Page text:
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Remanufacturing is a Big Part of the Heavy-Duty Engine Plan

    In too many sectors of the economy, when something becomes worn out, the only options are disposal or sometimes recycling. But for worn-out heavy-duty diesel engines, owners do have options and a new life is just beginning thanks to the industry’s longstanding commitment to remanufacturing.

    Heavy-duty diesel engines power the majority of commercial trucks, marine vessels, railroad locomotives, as well as farm and construction equipment. They’re truly the workhorses of these sectors of the global economy designed with reliability and durability in mind. They’re built to last thousands of hours, or go hundreds of thousands of miles, and with this tremendous use comes normal wear and tear. Beyond routine maintenance, when an engine experiences higher oil consumption, loss of power or increased fuel consumption, it’s time for action.

    Depending on the age and condition of the engine, an extended service or rebuild can replace major worn parts while the engine remains in the truck or machine, restoring performance to like-new. For other engines at the end of their useful lives, further repairs are not cost effective, but disposal is rarely considered. That’s because built into their design from the ground up is detailed consideration of the value throughout the full life cycle of the product.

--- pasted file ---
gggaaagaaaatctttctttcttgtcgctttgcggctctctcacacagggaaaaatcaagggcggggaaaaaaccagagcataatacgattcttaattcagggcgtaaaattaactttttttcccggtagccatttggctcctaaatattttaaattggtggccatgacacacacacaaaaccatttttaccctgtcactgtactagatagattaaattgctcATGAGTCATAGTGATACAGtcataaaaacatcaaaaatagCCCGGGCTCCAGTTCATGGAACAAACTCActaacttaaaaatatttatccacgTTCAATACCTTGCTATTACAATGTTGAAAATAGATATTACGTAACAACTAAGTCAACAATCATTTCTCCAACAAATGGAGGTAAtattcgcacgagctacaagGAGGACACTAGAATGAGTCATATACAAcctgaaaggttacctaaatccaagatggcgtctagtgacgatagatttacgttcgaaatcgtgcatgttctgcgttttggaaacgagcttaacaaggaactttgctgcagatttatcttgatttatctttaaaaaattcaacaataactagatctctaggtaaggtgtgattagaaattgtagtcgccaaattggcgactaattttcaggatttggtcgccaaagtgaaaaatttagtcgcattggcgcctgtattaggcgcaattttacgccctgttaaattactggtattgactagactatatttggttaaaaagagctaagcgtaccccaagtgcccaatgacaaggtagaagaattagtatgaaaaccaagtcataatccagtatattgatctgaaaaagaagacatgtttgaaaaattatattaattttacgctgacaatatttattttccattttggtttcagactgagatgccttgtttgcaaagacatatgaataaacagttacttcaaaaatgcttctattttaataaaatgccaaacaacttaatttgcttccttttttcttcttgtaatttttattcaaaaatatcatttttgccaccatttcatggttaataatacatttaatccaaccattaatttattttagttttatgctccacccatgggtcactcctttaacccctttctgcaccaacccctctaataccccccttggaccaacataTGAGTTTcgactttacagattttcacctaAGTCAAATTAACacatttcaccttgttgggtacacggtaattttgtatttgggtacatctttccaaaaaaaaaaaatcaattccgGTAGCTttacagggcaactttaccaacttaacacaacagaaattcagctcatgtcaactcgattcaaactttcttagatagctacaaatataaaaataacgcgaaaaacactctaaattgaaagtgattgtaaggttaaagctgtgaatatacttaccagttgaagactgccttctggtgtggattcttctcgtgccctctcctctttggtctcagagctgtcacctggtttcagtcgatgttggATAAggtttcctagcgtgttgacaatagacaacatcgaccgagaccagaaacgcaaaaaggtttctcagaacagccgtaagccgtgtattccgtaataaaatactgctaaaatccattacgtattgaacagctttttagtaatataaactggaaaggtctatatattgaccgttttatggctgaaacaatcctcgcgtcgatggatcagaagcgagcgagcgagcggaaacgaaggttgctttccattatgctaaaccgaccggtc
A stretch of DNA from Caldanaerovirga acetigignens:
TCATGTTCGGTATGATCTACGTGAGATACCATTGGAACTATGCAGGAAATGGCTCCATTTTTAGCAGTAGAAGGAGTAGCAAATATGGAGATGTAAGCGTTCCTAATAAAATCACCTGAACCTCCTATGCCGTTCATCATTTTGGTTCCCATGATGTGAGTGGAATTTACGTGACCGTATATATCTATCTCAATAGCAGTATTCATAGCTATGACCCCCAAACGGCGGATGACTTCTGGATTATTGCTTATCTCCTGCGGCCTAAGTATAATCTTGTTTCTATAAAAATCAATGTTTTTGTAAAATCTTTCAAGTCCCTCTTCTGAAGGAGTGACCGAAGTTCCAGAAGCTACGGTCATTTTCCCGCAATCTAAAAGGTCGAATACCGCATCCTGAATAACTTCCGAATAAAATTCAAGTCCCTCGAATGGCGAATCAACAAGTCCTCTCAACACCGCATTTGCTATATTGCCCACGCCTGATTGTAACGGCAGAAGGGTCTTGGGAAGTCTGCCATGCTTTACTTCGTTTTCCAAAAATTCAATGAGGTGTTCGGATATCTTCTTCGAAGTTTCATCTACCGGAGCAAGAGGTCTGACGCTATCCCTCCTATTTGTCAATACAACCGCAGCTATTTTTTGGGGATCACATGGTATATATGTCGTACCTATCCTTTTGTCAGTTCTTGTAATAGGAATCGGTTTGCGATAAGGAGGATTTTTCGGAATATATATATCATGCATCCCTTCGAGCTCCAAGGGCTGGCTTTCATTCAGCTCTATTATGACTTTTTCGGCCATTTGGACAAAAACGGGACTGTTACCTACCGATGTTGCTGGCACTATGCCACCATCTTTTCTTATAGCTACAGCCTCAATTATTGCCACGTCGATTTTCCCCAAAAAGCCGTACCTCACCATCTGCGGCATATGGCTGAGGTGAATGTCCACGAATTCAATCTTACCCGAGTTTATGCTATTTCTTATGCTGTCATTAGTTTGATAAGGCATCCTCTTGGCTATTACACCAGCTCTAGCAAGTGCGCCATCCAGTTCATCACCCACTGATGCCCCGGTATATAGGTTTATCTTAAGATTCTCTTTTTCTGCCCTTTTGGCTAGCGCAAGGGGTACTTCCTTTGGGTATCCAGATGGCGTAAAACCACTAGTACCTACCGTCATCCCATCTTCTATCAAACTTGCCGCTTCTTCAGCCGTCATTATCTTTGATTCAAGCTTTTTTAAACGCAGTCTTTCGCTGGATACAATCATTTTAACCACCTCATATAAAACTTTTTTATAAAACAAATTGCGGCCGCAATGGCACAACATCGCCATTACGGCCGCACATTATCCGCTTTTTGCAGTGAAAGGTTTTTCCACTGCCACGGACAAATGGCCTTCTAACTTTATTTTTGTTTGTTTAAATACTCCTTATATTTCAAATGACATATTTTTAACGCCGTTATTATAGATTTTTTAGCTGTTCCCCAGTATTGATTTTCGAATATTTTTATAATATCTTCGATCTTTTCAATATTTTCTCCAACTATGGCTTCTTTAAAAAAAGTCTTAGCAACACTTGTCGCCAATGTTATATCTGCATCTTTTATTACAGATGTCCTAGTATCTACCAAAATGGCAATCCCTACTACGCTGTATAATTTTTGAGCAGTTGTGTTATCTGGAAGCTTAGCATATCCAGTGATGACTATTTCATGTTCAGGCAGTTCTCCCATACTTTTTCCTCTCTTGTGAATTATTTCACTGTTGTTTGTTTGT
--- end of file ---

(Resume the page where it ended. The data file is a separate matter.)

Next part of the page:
Remanufacturing is a standardized industrial process by which worn out engines - the core engine components - engine block, heads and other components are returned to same-as-new, or better, condition and performance. The process is in line with specific technical specifications, including engineering, quality, and testing standards. The process yields fully warranted products. An industrial process is an established process, which is fully documented, and capable of fulfilling the requirements established by the remanufacturer.

    At certain lifecycle and usage intervals, diesel engines can be rebuilt with new internal components such as bearings, valves, cylinder liners and rings to manufacturer performance specifications of the original product. Worn components are made of valuable metals which are themselves recyclable. Producing new products requires a certain amount of raw materials and energy. Remanufacturing uses significantly less raw materials like iron ore, aluminum, and other metals, and overall, less energy, which also means fewer greenhouse gas emissions.

    Remanufacturing has become an important part of engine manufacturers’ businesses and their relationship with their dealers, distributors, and customers. That makes it one of the lesser well known but valuable attributes of diesel engines, and an increasingly important one as customers evaluate lifecycle costs of ownership as new fuels and technologies enter the marketplace.

    Global Reman Day – April 13, 2023 – is a way to recognize this important aspect of a product’s design and practices that enable it to extend its useful life, reduce the demand for new manufacturing, and save energy. It also helps avoid the extraction and processing of raw materials that go into a new engine.

    To learn more about the remanufacturing of heavy-duty diesel engines and components, visit some of the leaders in remanufacturing: